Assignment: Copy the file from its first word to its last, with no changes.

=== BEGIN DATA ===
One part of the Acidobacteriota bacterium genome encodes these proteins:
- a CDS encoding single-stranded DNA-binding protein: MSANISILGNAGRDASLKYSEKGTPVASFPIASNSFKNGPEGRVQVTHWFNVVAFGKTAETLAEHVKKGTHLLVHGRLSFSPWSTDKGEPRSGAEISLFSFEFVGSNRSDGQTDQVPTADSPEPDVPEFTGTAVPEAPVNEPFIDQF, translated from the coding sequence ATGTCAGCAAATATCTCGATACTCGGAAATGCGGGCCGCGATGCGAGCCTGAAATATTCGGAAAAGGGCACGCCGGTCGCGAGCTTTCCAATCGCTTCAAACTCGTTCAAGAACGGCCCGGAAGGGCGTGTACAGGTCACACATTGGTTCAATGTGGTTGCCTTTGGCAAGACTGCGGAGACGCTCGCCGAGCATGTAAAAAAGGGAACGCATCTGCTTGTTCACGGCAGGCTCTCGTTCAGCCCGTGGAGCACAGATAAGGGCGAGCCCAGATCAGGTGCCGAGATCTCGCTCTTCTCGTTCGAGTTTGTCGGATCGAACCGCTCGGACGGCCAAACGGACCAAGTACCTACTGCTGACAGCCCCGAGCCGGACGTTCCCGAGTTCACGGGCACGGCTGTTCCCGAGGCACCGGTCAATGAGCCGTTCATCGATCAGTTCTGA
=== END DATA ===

One part of the Acidobacteriota bacterium genome encodes these proteins:
- a CDS encoding single-stranded DNA-binding protein: MSANISILGNAGRDASLKYSEKGTPVASFPIASNSFKNGPEGRVQVTHWFNVVAFGKTAETLAEHVKKGTHLLVHGRLSFSPWSTDKGEPRSGAEISLFSFEFVGSNRSDGQTDQVPTADSPEPDVPEFTGTAVPEAPVNEPFIDQF, translated from the coding sequence ATGTCAGCAAATATCTCGATACTCGGAAATGCGGGCCGCGATGCGAGCCTGAAATATTCGGAAAAGGGCACGCCGGTCGCGAGCTTTCCAATCGCTTCAAACTCGTTCAAGAACGGCCCGGAAGGGCGTGTACAGGTCACACATTGGTTCAATGTGGTTGCCTTTGGCAAGACTGCGGAGACGCTCGCCGAGCATGTAAAAAAGGGAACGCATCTGCTTGTTCACGGCAGGCTCTCGTTCAGCCCGTGGAGCACAGATAAGGGCGAGCCCAGATCAGGTGCCGAGATCTCGCTCTTCTCGTTCGAGTTTGTCGGATCGAACCGCTCGGACGGCCAAACGGACCAAGTACCTACTGCTGACAGCCCCGAGCCGGACGTTCCCGAGTTCACGGGCACGGCTGTTCCCGAGGCACCGGTCAATGAGCCGTTCATCGATCAGTTCTGA